While Sierra Leone is rich in natural resources such as diamonds, coltan, tantalite, gold and chromite, her citizens live in poverty and the nation’s infrastructure is in shambles.
Should Bio win the election, he will need to make sure he keeps his promises and delivers on development, or risk losing the support of his people.
Liberians are gearing up for a nail-biting election this year, as they decide whether to give ex-football star, George Oppong Weah, another term in office or to take a gamble on one of his opponents.
Weah’s coalition government went kaput as the elections drew near, just like the trust of his citizens in him.
Last year, he was criticized for taking a much-needed “time-out” for a global tour, earning him the nickname “the absentee president.”
Two prominent politicians, Joseph Boakai, 76-year-old former vice president of the Unity Party, and businessman Alex Cummings of the Alternative National Congress (ANC) are throwing their hats in the ring to challenge Weah’s presidency.
With the election set for October, Weah has a short time to prove he still got the magic touch to bring change to Liberia.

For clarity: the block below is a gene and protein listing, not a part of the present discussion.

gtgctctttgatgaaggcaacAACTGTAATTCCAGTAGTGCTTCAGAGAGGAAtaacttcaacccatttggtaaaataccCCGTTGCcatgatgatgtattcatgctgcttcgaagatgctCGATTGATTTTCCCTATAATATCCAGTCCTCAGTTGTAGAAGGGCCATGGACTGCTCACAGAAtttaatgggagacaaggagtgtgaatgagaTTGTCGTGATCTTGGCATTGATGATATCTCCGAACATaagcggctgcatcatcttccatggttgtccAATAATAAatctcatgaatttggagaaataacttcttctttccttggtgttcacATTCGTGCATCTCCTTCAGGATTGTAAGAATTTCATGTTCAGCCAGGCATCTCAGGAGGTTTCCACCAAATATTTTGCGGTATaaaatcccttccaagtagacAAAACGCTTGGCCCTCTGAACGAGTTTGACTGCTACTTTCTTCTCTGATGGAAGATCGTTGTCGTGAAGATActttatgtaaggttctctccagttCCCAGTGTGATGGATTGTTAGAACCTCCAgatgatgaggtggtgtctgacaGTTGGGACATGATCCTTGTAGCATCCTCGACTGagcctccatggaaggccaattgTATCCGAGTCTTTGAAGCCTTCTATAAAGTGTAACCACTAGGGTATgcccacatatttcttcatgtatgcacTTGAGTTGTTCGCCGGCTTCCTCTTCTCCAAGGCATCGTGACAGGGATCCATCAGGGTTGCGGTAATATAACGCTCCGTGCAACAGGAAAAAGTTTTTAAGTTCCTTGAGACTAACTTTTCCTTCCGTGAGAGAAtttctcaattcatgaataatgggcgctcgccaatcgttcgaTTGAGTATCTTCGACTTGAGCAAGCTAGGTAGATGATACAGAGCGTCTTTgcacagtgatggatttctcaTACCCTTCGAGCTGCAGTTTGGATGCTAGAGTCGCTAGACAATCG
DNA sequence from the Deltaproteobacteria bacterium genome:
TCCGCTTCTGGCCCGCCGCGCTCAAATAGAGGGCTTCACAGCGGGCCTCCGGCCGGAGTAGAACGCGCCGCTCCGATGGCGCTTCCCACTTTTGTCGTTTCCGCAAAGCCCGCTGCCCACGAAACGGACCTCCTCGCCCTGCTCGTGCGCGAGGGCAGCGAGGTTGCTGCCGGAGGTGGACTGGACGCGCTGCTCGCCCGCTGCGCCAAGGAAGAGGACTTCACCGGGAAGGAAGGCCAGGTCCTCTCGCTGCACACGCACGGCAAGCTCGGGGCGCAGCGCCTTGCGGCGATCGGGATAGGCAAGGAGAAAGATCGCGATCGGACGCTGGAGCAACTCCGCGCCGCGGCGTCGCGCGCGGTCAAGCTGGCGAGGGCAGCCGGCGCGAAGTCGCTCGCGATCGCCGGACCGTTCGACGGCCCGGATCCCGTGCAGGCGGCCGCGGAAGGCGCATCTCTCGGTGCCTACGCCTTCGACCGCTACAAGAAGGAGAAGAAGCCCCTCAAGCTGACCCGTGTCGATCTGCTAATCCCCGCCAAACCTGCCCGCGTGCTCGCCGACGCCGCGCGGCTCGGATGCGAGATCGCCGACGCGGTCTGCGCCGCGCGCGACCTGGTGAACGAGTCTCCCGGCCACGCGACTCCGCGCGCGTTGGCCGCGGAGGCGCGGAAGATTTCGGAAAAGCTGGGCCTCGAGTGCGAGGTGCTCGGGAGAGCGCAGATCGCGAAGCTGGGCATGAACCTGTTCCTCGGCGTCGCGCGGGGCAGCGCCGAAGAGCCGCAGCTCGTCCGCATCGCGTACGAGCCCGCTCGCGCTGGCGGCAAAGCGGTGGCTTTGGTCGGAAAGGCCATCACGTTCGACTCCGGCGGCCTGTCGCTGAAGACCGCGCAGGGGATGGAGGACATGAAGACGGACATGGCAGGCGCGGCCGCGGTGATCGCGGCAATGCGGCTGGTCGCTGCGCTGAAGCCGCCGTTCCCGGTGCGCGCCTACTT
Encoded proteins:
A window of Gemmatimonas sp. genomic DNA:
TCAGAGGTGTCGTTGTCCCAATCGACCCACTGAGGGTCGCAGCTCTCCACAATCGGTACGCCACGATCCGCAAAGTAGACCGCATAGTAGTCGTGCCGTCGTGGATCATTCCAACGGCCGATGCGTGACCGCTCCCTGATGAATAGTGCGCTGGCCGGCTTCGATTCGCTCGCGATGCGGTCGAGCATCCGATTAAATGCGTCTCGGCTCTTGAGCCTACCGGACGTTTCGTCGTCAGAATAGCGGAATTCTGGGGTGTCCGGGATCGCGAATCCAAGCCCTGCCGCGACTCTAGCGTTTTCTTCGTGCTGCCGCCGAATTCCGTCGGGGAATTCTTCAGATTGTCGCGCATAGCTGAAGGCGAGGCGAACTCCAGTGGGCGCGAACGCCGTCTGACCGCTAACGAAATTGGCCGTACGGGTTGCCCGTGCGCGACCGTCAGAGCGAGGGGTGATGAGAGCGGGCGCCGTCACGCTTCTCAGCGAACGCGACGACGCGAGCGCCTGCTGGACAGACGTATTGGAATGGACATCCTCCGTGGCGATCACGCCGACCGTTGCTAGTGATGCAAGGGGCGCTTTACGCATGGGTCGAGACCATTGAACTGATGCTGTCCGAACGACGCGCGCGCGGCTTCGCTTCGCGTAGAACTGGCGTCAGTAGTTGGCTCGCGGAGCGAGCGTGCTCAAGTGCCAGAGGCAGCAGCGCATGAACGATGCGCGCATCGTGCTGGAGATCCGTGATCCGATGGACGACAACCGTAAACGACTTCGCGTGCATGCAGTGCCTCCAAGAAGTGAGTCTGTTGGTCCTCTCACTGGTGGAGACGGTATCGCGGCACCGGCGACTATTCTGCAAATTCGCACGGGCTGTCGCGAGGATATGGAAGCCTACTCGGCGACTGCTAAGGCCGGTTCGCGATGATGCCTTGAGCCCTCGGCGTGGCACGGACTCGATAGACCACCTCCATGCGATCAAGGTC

4. Democratic Republic of Congo (DRC)
For the good people of the Democratic Republic of Congo (DRC), the general elections coming up in December 2023 promises to be a wild ride. President Felix Tshisekedi will be defending his throne and trying to prove to voters that he’s still the man for the job.
Back in 2019, Tshisekedi promised to bring security to the country, and even reached out to neighbouring countries like Rwanda, Burundi, and Uganda to improve relations. But things have taken a turn for the worse, as relations with Rwanda have soured and violence in eastern provinces has escalated.
However, the failure is not stopping Tshisekedi from going for the win. He’s up against some tough opponents like former governor and businessman – Moise Katumbi; one-time premier and senator, Augustin Matata Ponyo as well as former lawmaker, Martin Fayulu.